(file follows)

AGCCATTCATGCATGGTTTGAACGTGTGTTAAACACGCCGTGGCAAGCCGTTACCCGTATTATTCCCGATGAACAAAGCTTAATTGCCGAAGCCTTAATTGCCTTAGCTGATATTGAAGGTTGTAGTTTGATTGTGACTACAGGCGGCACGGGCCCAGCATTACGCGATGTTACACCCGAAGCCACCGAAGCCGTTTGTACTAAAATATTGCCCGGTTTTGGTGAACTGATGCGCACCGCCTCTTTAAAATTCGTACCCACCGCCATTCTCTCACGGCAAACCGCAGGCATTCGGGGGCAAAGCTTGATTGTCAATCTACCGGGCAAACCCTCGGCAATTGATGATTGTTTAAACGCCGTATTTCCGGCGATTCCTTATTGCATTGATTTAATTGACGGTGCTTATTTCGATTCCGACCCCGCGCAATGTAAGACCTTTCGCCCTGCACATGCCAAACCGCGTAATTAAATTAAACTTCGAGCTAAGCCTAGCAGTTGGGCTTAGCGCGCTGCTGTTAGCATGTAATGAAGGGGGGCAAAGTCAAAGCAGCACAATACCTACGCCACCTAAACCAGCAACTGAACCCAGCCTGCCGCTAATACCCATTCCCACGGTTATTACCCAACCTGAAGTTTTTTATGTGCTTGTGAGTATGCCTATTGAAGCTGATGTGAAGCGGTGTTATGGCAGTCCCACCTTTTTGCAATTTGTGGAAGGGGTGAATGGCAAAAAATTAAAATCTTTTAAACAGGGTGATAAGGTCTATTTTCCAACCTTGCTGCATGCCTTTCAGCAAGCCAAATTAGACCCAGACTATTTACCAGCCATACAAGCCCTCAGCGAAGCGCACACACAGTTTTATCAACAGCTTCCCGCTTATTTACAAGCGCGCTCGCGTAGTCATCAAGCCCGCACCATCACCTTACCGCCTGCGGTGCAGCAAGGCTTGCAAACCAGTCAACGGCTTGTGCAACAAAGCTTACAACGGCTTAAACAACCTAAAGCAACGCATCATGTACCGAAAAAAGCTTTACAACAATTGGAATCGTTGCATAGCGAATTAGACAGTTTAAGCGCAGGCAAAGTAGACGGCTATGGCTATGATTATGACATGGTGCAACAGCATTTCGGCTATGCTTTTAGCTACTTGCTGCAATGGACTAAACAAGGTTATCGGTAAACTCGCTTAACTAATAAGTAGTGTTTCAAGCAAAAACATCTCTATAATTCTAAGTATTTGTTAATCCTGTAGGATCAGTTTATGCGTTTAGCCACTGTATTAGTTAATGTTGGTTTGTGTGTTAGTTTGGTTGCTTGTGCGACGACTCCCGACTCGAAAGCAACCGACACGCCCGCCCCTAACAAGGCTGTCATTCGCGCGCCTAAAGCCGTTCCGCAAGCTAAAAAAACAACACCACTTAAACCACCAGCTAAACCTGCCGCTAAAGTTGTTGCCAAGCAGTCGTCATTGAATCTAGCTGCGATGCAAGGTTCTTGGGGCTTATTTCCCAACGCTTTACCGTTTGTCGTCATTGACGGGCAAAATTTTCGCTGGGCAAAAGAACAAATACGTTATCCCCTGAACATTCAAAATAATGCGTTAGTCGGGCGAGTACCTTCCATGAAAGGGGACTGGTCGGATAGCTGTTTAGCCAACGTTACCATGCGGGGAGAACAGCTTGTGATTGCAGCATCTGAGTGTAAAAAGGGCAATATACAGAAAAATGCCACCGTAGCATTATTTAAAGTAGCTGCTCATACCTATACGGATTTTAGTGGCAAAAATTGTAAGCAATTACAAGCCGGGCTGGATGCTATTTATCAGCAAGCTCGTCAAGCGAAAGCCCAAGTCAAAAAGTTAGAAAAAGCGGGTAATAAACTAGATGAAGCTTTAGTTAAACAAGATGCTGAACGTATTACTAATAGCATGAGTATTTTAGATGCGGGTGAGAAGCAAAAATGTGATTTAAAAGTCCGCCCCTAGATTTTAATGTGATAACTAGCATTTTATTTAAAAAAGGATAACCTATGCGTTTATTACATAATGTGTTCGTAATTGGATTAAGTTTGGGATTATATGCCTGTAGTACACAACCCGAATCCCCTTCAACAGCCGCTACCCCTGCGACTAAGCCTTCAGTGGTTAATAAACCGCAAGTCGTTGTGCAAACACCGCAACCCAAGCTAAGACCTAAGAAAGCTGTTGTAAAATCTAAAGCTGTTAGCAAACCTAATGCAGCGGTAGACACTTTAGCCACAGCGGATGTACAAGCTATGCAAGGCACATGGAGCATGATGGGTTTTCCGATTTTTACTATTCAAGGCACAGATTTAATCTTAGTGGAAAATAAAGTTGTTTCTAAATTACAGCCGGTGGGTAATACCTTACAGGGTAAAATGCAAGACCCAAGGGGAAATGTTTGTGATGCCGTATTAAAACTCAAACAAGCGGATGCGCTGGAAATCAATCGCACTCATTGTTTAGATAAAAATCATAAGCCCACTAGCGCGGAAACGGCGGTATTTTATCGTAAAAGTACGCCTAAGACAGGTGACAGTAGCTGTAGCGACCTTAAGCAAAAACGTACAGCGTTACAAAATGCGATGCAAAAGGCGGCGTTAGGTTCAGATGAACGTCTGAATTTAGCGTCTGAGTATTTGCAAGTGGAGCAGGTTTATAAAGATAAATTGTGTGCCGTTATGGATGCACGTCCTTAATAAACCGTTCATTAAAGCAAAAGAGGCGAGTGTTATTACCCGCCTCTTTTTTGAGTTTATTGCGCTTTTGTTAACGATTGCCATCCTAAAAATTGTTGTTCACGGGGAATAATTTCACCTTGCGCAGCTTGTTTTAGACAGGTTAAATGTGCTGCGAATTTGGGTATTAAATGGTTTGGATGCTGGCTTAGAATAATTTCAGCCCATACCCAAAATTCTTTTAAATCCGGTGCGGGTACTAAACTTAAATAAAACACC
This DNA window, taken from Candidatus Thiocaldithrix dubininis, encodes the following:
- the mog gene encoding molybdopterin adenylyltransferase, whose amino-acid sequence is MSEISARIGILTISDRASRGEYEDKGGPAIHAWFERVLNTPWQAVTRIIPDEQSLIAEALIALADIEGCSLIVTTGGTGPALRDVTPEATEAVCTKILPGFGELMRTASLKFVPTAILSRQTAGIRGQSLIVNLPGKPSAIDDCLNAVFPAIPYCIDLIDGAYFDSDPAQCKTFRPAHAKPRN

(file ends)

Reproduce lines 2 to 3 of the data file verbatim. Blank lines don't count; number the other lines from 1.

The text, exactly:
This DNA window, taken from Candidatus Thiocaldithrix dubininis, encodes the following:
- the mog gene encoding molybdopterin adenylyltransferase, whose amino-acid sequence is MSEISARIGILTISDRASRGEYEDKGGPAIHAWFERVLNTPWQAVTRIIPDEQSLIAEALIALADIEGCSLIVTTGGTGPALRDVTPEATEAVCTKILPGFGELMRTASLKFVPTAILSRQTAGIRGQSLIVNLPGKPSAIDDCLNAVFPAIPYCIDLIDGAYFDSDPAQCKTFRPAHAKPRN